For Antonio Bilotta, food is about connecting people and communities together. He's been a part of Edmonton's food scene since his childhood in the '80s when his family ran A1 Submarine and Burgers and Edmonton's first food truck, G&N Submarine and Burgers. Later, Antonio turned his passion for coffee and his Italian heritage into Edmonton mainstays like Da Capo and Rosso.
Antonio is deeply passionate about perfecting his craft, but he's equally, if not more, concerned about having people pause to enjoy a moment together. I've witnessed conversations like the following too many times to count at Antonio's caffes and restaurants over the years:
Customer: "Hi, I'd like a cappu…"
Antonio: "Wait… wait… wait. First, things first… How are you?"
Customer: "…ummm. I'm well. Thank you."
Antonio: "Wonderful. Now, what can I get for you?"
I've seen short exchanges like these completely change a person's mood as they walk away from the counter with their cappuccino. A connection—even a brief one with a stranger behind the espresso machine—can make a big difference in someone's day.
When Antonio started work on his new restaurant, Al Centro, he had a strong vision for his community. He dreamed of creating a place where guests could pause with a coffee in the morning or gather after work with friends and colleagues for an aperitivo. Groups would enjoy a bite on their way to a show in the arts district, greeted by familiar faces.
These days, with his doors now temporarily closed because of Covid-19, Antonio's vision is on hold, or at least altered. During this time of crisis, connection is all about time at home with family. Al Centro has pivoted and innovated quickly to create new dishes in larger packages to make life easier for families navigating a very challenging time.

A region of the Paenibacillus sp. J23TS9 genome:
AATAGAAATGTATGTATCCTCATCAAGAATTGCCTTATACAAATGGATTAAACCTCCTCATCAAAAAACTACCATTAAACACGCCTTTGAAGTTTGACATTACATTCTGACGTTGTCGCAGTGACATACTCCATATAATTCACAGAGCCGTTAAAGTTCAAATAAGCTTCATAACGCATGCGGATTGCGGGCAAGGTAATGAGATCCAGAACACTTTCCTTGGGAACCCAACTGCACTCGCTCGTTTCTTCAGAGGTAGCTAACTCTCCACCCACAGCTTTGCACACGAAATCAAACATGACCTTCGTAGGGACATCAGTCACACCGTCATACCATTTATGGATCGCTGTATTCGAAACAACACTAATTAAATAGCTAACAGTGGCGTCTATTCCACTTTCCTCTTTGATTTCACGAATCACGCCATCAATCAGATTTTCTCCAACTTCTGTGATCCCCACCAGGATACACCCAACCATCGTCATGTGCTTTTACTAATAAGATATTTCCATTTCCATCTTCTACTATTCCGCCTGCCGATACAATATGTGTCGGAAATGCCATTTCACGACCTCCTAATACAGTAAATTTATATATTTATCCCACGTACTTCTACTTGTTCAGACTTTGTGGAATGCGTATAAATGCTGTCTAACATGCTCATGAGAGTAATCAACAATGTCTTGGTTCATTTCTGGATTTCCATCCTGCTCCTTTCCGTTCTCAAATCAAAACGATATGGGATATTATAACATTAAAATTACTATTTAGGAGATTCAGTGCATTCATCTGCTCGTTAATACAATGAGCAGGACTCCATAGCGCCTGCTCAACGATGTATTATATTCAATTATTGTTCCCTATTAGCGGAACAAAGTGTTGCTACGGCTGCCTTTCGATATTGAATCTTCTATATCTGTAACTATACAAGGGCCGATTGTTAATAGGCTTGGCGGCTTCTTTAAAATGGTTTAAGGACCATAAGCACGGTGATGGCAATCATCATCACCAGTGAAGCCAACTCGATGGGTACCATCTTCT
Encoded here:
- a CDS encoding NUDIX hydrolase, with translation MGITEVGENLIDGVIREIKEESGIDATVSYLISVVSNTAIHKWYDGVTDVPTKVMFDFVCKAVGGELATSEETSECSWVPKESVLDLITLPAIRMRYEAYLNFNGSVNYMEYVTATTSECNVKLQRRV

Antonio and his new restaurant, Al Centro, were big motivators for me in helping to get Things that are Open off the ground. The doors may be closed, but Antonio, his team, and his family are still making great food that brings comfort when we need it most.
We had the chance to talk recently to Antonio about changes to his business:
When life gives you lemons, serve lemonade. Better yet, serve Limoncello.
If you're going to hunker down in your home, you better eat well. I thought, why not do lasagna—it's the ultimate comfort food. And from there, we thought we could give people more items to round out their week. The Penne al Forno is one of my favourites and has been my personal Saturday dinner for the past few years.
We wanted to feed some other mouths and our own at the same time. I also want to take some of the stress off of people right now. Everyone has enough worries in a time when all these external stresses have compounded. We want to take cooking off that list of strains. It lets us look after you for an evening while you simply enjoy a comforting meal at home.
Our family has come together to help as we cook and prepare dishes for delivery and pickup. There was a day recently when my wife, parents, nieces and nephews, and the whole crew were folding pizza boxes to pitch in. There have been days when we're all together cooking when we've been able to break for lunch, open a bottle of wine, enjoy each other and then get back to work.
We've accelerated a part of the business that we wouldn't have otherwise. Our catering menu has rapidly grown as we've created new dishes to serve larger groups of people who are stuck in their homes. Instead of selling a slice of pizza or a salad, it's a whole lasagna. We've learned a lot that will make us better when this is all over.
We'll keep coming out with new featured dishes to keep it interesting. Right now, it's a playground in terms of ideas. Maybe Ravioli is next. Look for an order-ahead app coming soon to make it even easier.
The most Italian thing that you can do is bring food to your friends, family, neighbours. Especially to the elderly in your family and circle of friends.